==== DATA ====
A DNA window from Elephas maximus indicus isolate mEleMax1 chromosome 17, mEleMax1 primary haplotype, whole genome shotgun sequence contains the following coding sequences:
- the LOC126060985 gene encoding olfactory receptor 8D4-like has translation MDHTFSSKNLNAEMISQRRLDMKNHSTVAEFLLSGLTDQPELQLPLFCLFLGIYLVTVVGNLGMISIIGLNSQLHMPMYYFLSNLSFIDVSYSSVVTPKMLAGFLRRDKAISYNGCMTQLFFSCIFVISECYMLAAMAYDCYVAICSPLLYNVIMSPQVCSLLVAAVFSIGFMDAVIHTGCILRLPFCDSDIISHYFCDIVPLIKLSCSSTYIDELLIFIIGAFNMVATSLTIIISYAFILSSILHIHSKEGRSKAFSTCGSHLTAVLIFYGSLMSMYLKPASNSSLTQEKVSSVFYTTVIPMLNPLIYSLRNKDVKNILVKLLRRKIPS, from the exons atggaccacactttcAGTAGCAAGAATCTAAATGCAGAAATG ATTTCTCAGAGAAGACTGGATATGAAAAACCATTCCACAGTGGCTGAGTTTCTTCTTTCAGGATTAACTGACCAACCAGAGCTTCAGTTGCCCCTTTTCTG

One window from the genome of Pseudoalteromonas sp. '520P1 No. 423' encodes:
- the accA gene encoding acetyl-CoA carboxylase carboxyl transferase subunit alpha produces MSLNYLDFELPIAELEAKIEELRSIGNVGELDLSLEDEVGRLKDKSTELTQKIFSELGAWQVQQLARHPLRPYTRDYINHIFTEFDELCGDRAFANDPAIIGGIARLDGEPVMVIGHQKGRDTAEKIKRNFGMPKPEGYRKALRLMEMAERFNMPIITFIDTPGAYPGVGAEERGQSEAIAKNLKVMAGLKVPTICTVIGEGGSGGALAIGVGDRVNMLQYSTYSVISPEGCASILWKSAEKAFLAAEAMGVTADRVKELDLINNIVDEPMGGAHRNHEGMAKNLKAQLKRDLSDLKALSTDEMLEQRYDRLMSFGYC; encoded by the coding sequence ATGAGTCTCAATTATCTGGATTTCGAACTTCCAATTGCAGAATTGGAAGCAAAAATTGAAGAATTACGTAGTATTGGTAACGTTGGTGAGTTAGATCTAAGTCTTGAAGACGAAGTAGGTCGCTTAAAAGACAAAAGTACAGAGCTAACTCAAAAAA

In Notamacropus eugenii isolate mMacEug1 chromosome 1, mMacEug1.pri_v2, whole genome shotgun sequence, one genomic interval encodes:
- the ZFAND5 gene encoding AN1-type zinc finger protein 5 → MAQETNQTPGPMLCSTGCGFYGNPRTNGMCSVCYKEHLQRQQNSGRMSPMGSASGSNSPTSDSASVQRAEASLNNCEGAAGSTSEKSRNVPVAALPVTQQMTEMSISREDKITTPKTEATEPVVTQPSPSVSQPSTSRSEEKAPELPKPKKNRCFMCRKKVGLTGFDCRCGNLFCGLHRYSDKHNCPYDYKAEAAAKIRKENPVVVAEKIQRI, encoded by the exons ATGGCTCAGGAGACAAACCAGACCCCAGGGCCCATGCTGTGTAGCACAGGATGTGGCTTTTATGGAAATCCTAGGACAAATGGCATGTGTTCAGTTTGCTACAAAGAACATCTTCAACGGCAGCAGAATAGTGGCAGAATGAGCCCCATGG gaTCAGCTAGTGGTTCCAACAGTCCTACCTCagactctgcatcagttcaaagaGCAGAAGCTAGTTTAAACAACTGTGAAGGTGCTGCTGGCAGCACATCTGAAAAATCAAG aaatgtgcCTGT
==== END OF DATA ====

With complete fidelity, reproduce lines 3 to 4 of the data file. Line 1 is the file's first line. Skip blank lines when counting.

One window from the genome of Pseudoalteromonas sp. '520P1 No. 423' encodes:
- the accA gene encoding acetyl-CoA carboxylase carboxyl transferase subunit alpha produces MSLNYLDFELPIAELEAKIEELRSIGNVGELDLSLEDEVGRLKDKSTELTQKIFSELGAWQVQQLARHPLRPYTRDYINHIFTEFDELCGDRAFANDPAIIGGIARLDGEPVMVIGHQKGRDTAEKIKRNFGMPKPEGYRKALRLMEMAERFNMPIITFIDTPGAYPGVGAEERGQSEAIAKNLKVMAGLKVPTICTVIGEGGSGGALAIGVGDRVNMLQYSTYSVISPEGCASILWKSAEKAFLAAEAMGVTADRVKELDLINNIVDEPMGGAHRNHEGMAKNLKAQLKRDLSDLKALSTDEMLEQRYDRLMSFGYC; encoded by the coding sequence ATGAGTCTCAATTATCTGGATTTCGAACTTCCAATTGCAGAATTGGAAGCAAAAATTGAAGAATTACGTAGTATTGGTAACGTTGGTGAGTTAGATCTAAGTCTTGAAGACGAAGTAGGTCGCTTAAAAGACAAAAGTACAGAGCTAACTCAAAAAA